Anyways, after the unfortunate first instance of DFM on a TGT_LEAD where I belatedly remember that 'whoops, I'm basically wasting my ammo', I'm finding DFM is actually one of the least problematic aspects of the game. It honestly feels pretty good to play and there's enough mechanical complexity to keep it from being a 'complete' rail shooter, stuff like reversals and such. I wouldn't completely banish TGT_LEADs, but I'd definitely reduce them, and systematize them in such a way that they're more gratifying to play. Mechanically I would suggest there being more skill in entering DFM (perhapss holding tone for 2-3 seconds), and also have some way to more effectively chain DFMs together.
Where the game really falls apart so far though is everything around DFM. The flight physics are garbage, it feels like your piloting a plastic bag, which makes ACM a fidgety mess. And that's only one element that makes non-DFM air combat completely impotent; Missile tracking has been nerfed, and the lack of any leading reticule makes guns literally useless outside of CRA. I have to wonder if making combat outside of DFM so dull was part of Kono's plan to emphasize CRA; if it is then it is a huge dickslap to the face of AC fans.
Also, the old AC5 problem of 'Kono cannot into mission design' rears its ugly head. Virtually every mission besides Blue on Blue I've played has had shit pacing. The natural end of Inferno, for instance, would be after clearing out the enemies over the airfield, but the mission carries on for two more sections before finally stopping. It's not exactly the same problem as AC5--there's always at least a dozen or so planes on screen and in one of the later sections of Inferno there's at least a couple score of Fishbeds, but how it's presented to the player is a wet fart, with non TGT planes treated as basically optional busywork before hitting the TGTs that actually move the mission forward. And the mission just stretches on and on.... and on and on. And it's not just fighter combat that suffers either, the first Apache mission would've actually been fun if it had been a third of it's actual length--the actual gameplay elements seem the most fully robust of any of the non-jet stuff--but it's made interminable by Kono's favored 'clear the blockades to help the ground troops' bullshit mission structure which pads out a full 5-6 minutes of a 12 minute total mission. But I still think the gameplay fundamentals are there and it's kind of weird that it's used just as often as the completely superficial Door Gunner segments.
I don't feel anything is wrong about the Door Gunner, mind, other than it's kind of simply a waste of resources (which obviously could be leveled at much of this game to begin with), The AC-130 mission is just kinda... bleh though. 'Death from Above' was meant to be a breather mission in CoD4, it wasn't meant to be seriously challenging. ACAH level tries to incorporate some amount of skill but it just ends up being a frustrating pixel hunt.
And obviously it goes without saying, but the story is complete trash and somehow ends up being more absurd than most AC games because we are explicitly in the real world. And while it's pretty remarkable that they're able to so well nail spunkgargleweewee aesthetics and tone, I can't say it's particularly fun to play. It's lameness is more banal than the cheesey but earnest melodrama he series is known for. And the whole "Russian Terror Syndicate" is up there with "Insurance Fraud" in terms of dumbass AC schemes.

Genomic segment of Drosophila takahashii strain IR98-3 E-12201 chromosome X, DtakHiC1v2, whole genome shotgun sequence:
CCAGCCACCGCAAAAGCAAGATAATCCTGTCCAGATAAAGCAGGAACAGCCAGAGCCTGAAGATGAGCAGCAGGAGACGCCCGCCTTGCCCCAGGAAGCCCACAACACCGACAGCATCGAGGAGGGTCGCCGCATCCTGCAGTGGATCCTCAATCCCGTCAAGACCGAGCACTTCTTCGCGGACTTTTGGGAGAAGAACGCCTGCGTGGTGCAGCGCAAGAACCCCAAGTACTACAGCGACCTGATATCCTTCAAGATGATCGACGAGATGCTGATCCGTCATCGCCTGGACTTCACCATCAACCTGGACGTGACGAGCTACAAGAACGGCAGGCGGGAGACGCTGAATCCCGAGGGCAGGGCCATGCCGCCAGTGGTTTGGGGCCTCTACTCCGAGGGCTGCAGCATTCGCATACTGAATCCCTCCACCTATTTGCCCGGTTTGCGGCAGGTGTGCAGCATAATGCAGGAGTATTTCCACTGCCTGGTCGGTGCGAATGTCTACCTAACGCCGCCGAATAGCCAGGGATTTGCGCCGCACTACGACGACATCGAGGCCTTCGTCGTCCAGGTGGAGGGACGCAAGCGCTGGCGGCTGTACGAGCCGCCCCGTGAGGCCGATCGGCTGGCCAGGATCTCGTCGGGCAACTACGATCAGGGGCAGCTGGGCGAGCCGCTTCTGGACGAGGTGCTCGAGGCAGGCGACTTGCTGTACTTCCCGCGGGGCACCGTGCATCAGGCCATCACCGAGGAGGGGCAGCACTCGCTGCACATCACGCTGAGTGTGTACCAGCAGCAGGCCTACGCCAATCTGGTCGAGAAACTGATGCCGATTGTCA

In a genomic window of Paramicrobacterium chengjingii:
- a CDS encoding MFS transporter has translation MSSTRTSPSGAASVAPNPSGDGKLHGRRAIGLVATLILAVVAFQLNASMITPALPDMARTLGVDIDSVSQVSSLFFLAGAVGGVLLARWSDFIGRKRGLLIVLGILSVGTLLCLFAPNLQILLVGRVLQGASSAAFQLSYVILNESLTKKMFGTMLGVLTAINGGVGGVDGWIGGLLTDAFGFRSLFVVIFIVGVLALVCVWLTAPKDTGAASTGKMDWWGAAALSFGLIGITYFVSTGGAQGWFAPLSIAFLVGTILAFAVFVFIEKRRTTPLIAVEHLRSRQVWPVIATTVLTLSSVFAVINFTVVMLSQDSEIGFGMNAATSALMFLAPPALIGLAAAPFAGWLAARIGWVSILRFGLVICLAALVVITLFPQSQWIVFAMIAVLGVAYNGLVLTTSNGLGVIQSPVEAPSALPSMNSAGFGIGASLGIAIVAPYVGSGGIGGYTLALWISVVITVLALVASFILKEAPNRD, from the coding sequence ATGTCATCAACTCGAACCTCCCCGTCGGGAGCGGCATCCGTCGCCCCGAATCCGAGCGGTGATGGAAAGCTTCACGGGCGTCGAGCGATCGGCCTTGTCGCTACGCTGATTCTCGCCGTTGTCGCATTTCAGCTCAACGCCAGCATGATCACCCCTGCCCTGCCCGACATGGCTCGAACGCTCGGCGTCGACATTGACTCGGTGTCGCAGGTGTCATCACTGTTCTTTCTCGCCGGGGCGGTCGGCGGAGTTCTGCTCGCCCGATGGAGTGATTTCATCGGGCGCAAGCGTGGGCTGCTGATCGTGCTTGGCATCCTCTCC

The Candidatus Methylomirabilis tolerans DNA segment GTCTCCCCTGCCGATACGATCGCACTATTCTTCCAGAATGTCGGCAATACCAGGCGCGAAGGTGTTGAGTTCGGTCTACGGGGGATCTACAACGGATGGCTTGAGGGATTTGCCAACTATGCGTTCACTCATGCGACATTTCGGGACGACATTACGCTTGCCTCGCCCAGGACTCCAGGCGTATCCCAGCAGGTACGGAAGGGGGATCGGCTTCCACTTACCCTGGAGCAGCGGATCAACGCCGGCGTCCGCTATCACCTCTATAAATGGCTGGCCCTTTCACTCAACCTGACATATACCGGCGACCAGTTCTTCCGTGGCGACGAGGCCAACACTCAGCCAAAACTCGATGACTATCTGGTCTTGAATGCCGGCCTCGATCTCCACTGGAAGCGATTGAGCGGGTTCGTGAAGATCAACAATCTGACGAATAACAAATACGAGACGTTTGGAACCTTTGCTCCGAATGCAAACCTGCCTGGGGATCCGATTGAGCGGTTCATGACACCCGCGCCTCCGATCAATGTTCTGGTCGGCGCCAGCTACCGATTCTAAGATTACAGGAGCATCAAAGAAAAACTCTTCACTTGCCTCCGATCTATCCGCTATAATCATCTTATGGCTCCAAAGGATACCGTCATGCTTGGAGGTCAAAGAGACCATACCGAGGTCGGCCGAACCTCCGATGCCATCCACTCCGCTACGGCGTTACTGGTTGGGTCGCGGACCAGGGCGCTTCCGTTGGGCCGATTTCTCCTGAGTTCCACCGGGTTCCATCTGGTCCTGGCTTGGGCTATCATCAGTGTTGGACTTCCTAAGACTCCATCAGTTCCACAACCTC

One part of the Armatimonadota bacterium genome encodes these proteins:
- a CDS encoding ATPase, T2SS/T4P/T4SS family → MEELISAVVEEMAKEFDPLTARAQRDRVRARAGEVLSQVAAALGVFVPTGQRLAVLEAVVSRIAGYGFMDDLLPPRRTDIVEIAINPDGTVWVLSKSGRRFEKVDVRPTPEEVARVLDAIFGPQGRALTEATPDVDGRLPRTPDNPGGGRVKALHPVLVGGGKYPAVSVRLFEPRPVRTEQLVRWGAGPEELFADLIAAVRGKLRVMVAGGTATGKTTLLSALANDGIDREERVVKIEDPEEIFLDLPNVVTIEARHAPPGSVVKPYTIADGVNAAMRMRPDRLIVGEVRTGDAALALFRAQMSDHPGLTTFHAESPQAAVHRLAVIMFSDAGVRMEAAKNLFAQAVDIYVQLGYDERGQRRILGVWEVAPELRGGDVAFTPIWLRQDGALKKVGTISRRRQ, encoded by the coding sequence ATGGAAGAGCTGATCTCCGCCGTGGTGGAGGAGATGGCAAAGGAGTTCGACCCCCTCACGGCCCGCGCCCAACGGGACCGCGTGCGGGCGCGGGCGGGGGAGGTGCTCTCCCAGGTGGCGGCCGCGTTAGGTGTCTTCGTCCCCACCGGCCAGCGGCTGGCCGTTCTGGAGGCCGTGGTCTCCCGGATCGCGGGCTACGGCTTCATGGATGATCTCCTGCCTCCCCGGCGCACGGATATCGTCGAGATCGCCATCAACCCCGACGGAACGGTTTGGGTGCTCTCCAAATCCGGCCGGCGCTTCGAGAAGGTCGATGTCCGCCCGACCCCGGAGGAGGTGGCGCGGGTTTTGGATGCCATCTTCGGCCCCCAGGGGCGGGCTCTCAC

Now I previously said I do think ACAH was a conscious attempt to emulate CoD, and I stand by that to an extent. But I think between playing the game, reading his retrospective and watching those videos, I think I've gained more of an appreciation for what he was trying to do, even if I do feel like he ultimately threw the baby out with the bath water. I don't think he was trying to superficially copy CoD aesthetics, if it were only that he wouldn't have created DFM. I think he recognized that CoD4 was something really disruptive to the military gaming market and was trying to dig deep into it to see what about it made it tick.
Something that kind of clicked for me recently is something Jeff Gerstmann said in regards to IW and CoD4, saying that they were the ones that made the act of aiming down sights "feel good". Now ADS is its own can of worms for many FPS fans, the ones used to gaming on PCs in the 90s see the rise of ADS as the killer of the fast-paced KB/M style arena shooters that used to dominate the market, but I think even so there's something about the gameplay loop ADS creates in CoD4 that is simply fun to play. So I think what Kono was going for was bringing that sense of immediacy to air combat.
From where I standing I don't know whether that concept was valid or not. I want to believe he didn't intend to undermine AC's fundamentals to get DFM to work; that he wanted to more create a space where a more visceral type of air combat was possible. But in the process he ended up alienating his core fanbase while eliciting a shrug from the general public. I don't think it was 'wrong' to try new things, and I hope he doesn't see the future of AC as endlessly pandering to fans of the PS2 games. His new philosophy on what the AC games are, a sense of progression, I think is much more on the mark than his 'exhilaration' comment, but we'll have to see whether it bears fruit.